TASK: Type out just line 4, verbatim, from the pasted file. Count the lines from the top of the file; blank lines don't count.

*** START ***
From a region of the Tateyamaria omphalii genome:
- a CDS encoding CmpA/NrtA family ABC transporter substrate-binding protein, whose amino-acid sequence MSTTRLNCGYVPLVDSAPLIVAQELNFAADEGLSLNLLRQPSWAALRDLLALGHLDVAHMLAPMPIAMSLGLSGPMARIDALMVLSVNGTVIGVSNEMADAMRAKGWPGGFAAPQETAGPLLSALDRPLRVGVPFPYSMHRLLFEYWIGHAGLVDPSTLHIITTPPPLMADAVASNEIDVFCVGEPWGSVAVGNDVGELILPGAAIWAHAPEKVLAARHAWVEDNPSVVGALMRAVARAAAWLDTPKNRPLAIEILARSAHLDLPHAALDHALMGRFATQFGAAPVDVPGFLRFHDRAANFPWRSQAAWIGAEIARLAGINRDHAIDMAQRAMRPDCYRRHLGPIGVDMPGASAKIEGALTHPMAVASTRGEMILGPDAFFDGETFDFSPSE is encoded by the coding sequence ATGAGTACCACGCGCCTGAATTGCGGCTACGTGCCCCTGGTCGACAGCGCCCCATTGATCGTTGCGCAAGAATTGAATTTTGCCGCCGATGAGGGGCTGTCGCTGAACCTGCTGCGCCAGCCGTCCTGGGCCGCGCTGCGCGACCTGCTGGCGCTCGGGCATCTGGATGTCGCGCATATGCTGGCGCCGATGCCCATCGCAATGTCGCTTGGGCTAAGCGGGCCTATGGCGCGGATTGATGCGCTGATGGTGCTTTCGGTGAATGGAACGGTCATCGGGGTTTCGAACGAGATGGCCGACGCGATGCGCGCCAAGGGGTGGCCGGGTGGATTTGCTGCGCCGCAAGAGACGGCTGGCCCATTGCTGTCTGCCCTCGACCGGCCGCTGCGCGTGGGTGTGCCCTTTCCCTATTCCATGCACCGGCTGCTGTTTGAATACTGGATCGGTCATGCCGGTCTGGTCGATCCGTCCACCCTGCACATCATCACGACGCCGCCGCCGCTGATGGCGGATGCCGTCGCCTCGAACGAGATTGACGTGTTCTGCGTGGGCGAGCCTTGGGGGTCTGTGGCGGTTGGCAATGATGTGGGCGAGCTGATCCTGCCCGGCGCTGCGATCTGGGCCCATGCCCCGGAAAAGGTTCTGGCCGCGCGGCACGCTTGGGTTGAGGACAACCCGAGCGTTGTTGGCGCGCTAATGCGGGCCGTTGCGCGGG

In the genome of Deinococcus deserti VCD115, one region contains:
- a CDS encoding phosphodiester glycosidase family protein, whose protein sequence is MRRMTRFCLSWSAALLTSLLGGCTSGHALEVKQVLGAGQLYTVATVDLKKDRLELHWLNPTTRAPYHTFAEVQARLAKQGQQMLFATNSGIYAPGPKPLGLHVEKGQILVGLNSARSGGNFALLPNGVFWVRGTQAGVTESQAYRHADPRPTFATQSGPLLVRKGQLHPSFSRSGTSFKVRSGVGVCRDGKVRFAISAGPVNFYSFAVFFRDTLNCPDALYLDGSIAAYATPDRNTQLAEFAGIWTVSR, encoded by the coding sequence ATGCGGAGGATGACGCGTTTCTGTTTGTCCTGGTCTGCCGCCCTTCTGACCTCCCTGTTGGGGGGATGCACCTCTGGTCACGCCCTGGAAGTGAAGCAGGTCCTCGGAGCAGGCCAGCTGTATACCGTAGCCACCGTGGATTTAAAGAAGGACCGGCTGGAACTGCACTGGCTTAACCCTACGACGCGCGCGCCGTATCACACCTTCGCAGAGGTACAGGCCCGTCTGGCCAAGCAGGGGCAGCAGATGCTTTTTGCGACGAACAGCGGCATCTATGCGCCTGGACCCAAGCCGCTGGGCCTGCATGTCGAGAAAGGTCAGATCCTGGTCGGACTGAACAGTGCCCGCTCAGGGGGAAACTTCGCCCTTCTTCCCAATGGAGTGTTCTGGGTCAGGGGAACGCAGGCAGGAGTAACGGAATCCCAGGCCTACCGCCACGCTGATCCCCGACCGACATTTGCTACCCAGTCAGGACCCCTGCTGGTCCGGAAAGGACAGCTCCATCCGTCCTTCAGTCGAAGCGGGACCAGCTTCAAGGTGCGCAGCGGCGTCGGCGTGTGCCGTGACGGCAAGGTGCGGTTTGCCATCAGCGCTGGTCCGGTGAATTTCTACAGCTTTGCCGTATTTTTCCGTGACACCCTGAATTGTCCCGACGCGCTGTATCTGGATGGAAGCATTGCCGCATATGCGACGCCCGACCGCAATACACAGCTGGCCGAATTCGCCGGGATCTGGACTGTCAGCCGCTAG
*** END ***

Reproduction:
- a CDS encoding phosphodiester glycosidase family protein, whose protein sequence is MRRMTRFCLSWSAALLTSLLGGCTSGHALEVKQVLGAGQLYTVATVDLKKDRLELHWLNPTTRAPYHTFAEVQARLAKQGQQMLFATNSGIYAPGPKPLGLHVEKGQILVGLNSARSGGNFALLPNGVFWVRGTQAGVTESQAYRHADPRPTFATQSGPLLVRKGQLHPSFSRSGTSFKVRSGVGVCRDGKVRFAISAGPVNFYSFAVFFRDTLNCPDALYLDGSIAAYATPDRNTQLAEFAGIWTVSR, encoded by the coding sequence ATGCGGAGGATGACGCGTTTCTGTTTGTCCTGGTCTGCCGCCCTTCTGACCTCCCTGTTGGGGGGATGCACCTCTGGTCACGCCCTGGAAGTGAAGCAGGTCCTCGGAGCAGGCCAGCTGTATACCGTAGCCACCGTGGATTTAAAGAAGGACCGGCTGGAACTGCACTGGCTTAACCCTACGACGCGCGCGCCGTATCACACCTTCGCAGAGGTACAGGCCCGTCTGGCCAAGCAGGGGCAGCAGATGCTTTTTGCGACGAACAGCGGCATCTATGCGCCTGGACCCAAGCCGCTGGGCCTGCATGTCGAGAAAGGTCAGATCCTGGTCGGACTGAACAGTGCCCGCTCAGGGGGAAACTTCGCCCTTCTTCCCAATGGAGTGTTCTGGGTCAGGGGAACGCAGGCAGGAGTAACGGAATCCCAGGCCTACCGCCACGCTGATCCCCGACCGACATTTGCTACCCAGTCAGGACCCCTGCTGGTCCGGAAAGGACAGCTCCATCCGTCCTTCAGTCGAAGCGGGACCAGCTTCAAGGTGCGCAGCGGCGTCGGCGTGTGCCGTGACGGCAAGGTGCGGTTTGCCATCAGCGCTGGTCCGGTGAATTTCTACAGCTTTGCCGTATTTTTCCGTGACACCCTGAATTGTCCCGACGCGCTGTATCTGGATGGAAGCATTGCCGCATATGCGACGCCCGACCGCAATACACAGCTGGCCGAATTCGCCGGGATCTGGACTGTCAGCCGCTAG